Audio Story Analysis-Charlotte Protests

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Charlotte Protests

There is a lot of footage coming out of Charlotte after multiple nights of protesting has been underway after the shooting of Keith Lamont Scott, 43. It was difficult at first to figure out what was shot on a cell phone, and what was shot on a camera of some kind. What made this video recognizable as cell phone coverage is how the footage looks.

It doesn’t have a fully professional look that footage from the Associated Press has, and it also doesn’t have the branding that someone with a camera would likely add to their footage. It is, of course, entirely possible that the Associated Press covered this event with a cell phone, but it was too difficult of a decision to decide that they did, which is why their footage was not chosen for this post.

The first-hand account that the viewer receives feels authentic. The footage is captured on the ground of the event and the natural sound surrounding it is setting the stage of what is happening.

The video has the feeling it was shot by a backpack journalist. A journalist covering this event with a traditional camera that’s clunky and noticeably visible might feel threatening to bystanders and protesters alike.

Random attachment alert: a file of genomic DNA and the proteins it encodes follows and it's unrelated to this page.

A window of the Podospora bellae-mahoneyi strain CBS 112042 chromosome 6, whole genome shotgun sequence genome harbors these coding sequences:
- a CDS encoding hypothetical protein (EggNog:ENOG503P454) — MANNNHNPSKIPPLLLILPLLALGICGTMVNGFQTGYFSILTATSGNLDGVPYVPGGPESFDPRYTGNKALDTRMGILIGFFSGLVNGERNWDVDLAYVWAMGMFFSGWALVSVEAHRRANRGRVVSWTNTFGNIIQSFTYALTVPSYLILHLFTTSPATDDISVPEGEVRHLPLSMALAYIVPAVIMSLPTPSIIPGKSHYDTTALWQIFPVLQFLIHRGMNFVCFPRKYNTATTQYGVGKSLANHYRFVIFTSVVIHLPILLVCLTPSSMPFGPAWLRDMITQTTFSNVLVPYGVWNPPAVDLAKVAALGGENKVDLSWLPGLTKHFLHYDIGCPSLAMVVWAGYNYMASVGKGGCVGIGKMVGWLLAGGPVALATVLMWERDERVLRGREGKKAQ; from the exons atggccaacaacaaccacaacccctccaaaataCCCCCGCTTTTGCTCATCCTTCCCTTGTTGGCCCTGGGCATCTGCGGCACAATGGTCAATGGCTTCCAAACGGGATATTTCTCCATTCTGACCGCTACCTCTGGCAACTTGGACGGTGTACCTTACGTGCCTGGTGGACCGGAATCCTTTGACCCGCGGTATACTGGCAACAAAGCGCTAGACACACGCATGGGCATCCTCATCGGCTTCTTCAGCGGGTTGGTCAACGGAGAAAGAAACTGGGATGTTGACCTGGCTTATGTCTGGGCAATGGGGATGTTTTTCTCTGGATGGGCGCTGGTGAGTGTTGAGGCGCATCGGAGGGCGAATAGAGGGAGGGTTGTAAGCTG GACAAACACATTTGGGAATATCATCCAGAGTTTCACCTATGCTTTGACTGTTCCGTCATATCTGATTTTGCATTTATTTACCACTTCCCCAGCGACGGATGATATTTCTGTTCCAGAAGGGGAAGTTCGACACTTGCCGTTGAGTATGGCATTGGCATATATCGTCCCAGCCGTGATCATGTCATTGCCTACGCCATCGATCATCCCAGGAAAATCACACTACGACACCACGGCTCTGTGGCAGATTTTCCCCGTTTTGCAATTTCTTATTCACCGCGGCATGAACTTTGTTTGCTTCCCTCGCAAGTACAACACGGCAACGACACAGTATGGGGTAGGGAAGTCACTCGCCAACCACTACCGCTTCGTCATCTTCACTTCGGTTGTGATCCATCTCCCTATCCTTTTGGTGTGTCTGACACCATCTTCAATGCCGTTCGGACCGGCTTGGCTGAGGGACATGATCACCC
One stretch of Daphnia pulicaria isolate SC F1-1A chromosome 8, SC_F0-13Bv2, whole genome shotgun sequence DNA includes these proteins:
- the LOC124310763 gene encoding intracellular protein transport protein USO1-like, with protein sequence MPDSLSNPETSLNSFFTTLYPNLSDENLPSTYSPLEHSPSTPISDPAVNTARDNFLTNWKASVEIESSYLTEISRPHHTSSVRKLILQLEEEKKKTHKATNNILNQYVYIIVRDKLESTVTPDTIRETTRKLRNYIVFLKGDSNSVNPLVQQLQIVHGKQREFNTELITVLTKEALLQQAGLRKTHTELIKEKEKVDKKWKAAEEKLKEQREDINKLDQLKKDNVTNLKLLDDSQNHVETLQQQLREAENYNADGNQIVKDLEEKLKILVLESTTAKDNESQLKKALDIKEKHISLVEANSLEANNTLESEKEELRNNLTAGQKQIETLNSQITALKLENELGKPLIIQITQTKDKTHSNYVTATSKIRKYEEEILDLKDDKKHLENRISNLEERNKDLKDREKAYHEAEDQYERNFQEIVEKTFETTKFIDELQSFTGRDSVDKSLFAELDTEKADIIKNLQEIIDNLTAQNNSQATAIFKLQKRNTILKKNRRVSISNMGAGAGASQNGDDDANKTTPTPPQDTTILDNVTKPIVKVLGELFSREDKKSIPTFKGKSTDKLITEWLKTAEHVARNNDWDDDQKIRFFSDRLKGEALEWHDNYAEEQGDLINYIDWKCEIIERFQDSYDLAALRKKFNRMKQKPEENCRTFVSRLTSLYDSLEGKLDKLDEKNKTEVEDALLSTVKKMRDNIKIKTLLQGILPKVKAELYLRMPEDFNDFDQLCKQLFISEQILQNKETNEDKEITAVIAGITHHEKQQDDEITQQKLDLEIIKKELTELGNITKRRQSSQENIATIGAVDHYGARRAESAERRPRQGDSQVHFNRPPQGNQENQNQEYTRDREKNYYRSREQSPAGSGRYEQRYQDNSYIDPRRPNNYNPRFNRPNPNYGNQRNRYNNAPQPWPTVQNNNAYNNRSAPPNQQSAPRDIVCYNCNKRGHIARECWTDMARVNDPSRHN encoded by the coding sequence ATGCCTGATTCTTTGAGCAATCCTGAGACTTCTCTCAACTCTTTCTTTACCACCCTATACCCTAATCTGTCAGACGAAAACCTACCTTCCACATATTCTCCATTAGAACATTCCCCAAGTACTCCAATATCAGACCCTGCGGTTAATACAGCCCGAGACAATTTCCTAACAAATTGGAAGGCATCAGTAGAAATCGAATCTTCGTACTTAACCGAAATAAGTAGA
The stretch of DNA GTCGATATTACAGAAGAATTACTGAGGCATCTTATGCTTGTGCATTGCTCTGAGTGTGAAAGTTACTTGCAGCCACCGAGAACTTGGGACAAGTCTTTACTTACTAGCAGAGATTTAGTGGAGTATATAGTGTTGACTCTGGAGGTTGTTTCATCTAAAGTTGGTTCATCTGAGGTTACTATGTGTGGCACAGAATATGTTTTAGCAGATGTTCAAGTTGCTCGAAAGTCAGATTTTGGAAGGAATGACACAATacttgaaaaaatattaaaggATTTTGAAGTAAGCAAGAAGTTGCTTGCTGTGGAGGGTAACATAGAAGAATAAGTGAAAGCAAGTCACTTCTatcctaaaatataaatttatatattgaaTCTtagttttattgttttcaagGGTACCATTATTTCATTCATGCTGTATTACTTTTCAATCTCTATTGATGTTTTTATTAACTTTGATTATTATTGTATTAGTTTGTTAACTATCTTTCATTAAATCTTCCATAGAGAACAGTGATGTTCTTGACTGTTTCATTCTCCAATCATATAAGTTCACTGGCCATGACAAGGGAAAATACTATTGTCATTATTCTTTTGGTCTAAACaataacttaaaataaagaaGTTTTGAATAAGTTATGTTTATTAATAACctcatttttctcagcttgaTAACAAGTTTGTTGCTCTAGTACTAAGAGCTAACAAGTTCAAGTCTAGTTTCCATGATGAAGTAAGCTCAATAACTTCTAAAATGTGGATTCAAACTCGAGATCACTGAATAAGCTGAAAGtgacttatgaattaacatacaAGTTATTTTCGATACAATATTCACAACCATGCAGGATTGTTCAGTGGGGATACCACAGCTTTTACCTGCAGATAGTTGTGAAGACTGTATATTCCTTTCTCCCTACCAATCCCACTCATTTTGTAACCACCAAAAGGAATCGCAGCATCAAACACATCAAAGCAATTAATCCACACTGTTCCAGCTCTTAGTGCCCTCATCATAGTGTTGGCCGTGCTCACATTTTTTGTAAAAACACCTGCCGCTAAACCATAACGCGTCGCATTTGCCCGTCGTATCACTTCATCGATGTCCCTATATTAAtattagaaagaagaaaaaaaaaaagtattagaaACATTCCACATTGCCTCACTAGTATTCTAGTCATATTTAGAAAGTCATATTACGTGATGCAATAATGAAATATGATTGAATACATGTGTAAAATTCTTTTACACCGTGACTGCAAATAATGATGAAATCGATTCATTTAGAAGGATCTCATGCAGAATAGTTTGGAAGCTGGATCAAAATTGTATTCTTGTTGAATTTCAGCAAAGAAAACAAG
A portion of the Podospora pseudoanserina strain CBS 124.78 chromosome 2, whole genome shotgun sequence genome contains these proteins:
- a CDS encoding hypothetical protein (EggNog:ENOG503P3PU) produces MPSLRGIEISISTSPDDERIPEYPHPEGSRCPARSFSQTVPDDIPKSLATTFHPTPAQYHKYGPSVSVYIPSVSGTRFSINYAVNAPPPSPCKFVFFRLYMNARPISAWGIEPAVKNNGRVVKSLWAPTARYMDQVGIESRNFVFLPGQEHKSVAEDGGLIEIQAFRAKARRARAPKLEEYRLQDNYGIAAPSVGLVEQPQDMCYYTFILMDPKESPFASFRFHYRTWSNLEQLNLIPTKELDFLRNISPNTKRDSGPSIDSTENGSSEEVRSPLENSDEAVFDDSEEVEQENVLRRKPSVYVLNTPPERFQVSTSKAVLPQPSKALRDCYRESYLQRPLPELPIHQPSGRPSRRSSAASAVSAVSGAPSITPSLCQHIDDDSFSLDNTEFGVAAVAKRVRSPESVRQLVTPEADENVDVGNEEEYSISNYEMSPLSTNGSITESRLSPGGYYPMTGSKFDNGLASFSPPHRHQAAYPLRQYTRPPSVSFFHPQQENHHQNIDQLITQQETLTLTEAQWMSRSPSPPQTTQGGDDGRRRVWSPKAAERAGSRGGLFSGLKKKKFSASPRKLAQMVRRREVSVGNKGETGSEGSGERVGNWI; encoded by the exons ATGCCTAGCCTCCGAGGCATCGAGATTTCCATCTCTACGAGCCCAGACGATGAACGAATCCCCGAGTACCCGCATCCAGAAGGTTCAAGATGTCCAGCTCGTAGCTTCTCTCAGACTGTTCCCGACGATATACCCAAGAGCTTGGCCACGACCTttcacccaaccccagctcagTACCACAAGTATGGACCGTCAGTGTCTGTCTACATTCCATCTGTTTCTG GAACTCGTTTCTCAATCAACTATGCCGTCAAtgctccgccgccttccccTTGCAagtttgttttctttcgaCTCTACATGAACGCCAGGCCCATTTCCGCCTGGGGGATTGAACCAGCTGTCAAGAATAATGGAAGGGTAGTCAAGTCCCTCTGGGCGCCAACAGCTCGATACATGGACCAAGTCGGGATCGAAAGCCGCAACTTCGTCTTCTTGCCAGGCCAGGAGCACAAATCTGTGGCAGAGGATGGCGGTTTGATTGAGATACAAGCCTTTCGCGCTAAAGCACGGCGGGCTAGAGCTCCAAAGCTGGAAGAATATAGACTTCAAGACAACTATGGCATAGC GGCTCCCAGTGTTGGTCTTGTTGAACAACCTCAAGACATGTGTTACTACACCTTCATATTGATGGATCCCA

A cellphone or a handheld camera such as an LG 360 cam or a Go Pro are much more effective because it gives the journalist capturing the event the appearance of a concerned observer. It also makes it easier to upload, either via an SD card or directly to social media, YouTube, or a blog.

The background sound as stated before sets the scene for what is happening at the moment the footage is captured. The sounds are loud, indicating that many people are participating. The aesthetic captured is brash and overbearing at times. The video and audio both captured this, and it was present throughout the entirety of the footage.


One thought on “Audio Story Analysis-Charlotte Protests

  1. Oops, looks like the owner of the audio clip removed it from YouTube. Anyway, for future assignments, it would be helpful to add some specificity to your critique about the techniques/methods used to record the situation.

    For example, in what you can recall from the clip, do you think it’s more important to aim for authenticity in a loud chaotic scene (raw audio with virtually no editing) or to try to package an audio narrative that provides more context to the audience (with light to moderate editing)?

    Live scenes are really hard to cover well so kudos to you for selecting an important, but technically difficult reporting topic.

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